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Haverford High

Haverford’s Trey Blair runs through a pair of Marple Newtown tacklers in a 35-0 win over the Tigers last season. (Digital First Media/Pete Bannan)

‘Everyman’ Blair is giving Fords a chance to believe

HAVERFORD >> As Joe Gallagher begins his 26th season as the head coach at Haverford High, he is excited about the following: His running back, his kicker, his punter, his punt-returner, his slot receiver, his kick-returner, his safety, his cornerback and his backup quarterback.

Their names? Trey Blair.

“I’ve never seen anything like him,” Gallagher said. “No. Not like that.”

Haverford’s “Mr. Everything” Trey Blair

Never? Not in the Fords’ 2015 Central League championship season? Not even in 1972, when Gallagher was a major-time, Tennessee-bound recruit at St. James?

“Billy Warrington?” he said, trying hard to identify a player with the potential to match Blair’s variety of skills and recalling a long-ago Bulldogs teammate. “Maybe he could have done it.”

And how about Joe Gal his own self?

“Me,” said Gallagher, smiling, even as he was wearing a St. James polo shirt at practice. “No, I couldn’t have done the skill stuff.”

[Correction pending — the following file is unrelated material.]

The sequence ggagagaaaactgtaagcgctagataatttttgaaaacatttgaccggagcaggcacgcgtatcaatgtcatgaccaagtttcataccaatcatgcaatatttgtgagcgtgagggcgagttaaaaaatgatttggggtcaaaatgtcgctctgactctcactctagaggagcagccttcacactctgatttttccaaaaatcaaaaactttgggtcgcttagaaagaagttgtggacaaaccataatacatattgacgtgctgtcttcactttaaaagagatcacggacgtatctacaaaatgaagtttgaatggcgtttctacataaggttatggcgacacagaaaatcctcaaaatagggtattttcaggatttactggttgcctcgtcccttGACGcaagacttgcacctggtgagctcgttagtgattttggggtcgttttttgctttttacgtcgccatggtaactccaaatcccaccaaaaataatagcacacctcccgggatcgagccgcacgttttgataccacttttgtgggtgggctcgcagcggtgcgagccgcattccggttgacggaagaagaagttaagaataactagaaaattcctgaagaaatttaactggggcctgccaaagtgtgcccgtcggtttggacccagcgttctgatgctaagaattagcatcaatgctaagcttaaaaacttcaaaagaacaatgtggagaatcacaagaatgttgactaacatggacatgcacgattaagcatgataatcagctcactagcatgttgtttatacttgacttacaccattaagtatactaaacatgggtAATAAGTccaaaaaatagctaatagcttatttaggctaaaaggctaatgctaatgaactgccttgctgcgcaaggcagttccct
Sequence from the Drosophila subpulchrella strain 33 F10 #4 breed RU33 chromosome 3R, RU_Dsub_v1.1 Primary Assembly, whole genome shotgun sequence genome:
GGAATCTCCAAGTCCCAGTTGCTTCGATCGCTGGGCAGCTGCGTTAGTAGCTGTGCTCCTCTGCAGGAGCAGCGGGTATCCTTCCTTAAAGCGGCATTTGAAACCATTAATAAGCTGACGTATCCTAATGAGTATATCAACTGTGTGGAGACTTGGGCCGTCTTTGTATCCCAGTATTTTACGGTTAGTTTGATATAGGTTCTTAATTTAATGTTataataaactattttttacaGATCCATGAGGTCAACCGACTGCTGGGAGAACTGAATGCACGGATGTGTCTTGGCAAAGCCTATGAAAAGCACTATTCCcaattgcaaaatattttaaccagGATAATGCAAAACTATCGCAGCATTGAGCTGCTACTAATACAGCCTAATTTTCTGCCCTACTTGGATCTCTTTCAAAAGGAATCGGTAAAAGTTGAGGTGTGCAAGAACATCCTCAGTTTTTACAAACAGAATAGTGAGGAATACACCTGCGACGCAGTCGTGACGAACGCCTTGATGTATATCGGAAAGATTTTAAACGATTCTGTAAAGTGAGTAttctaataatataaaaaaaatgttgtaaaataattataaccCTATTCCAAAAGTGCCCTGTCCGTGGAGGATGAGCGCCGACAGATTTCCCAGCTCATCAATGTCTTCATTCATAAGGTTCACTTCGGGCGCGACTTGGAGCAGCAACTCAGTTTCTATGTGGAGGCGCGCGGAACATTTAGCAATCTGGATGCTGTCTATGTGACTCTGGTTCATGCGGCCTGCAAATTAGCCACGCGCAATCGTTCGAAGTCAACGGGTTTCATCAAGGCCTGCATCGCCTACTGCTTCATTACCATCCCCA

Blair is the 5-11, 183-pound junior, technically listed as a cornerback and a wide receiver. But if he shows up everyplace else too, neither Fords fans nor opposing coaches should be surprised. They have been warned.

“Yeah, I like to do it all,” Blair said. “I don’t think I have a specific strength. I think my strength is that I have a lot of versatility and I can play almost anywhere on the field on both sides of the ball. There’s no specific position that I would choose over another.

“Some games I might be playing safety. Some games I might be playing corner, depending on who we are playing. On offense, I think I’ll get a few handoffs a game, a couple of receptions and, if we need to, I can go into wildcat and play quarterback. And I can return punts and kicks, too.”

With Blair, and with the returning excellence and experience of quarterback Jake Ruane, Gallagher is confident of fielding another playoff team, despite significant losses on both sides of the line of scrimmage. High among those departures is safety Jordan Mosley, who has surfaced as a linebacker at Maryland. But someone will fill that spot in the Fords’ secondary.

Yep. That would be him.

“Mosley is a big loss, but Trey will play his position at free safety,” Gallagher said. “It was comforting having Jordan back there, He had eight interceptions last year. Having an athlete in the middle of the field is such a comforting thing for a coach. Trey will take his spot.”

An accomplished baseball outfielder who often leaves observers impressed, Blair grew in the Haverford youth programs and began to show his special versatility in middle school.

“When I played in Haverford youth, I really didn’t like football then,” he said. “Then I decided to come back and play for the middle school and that’s when I started to love it. Then I came up here and the coaches here are incredible. That kind of helped me. And my passion for football grew.”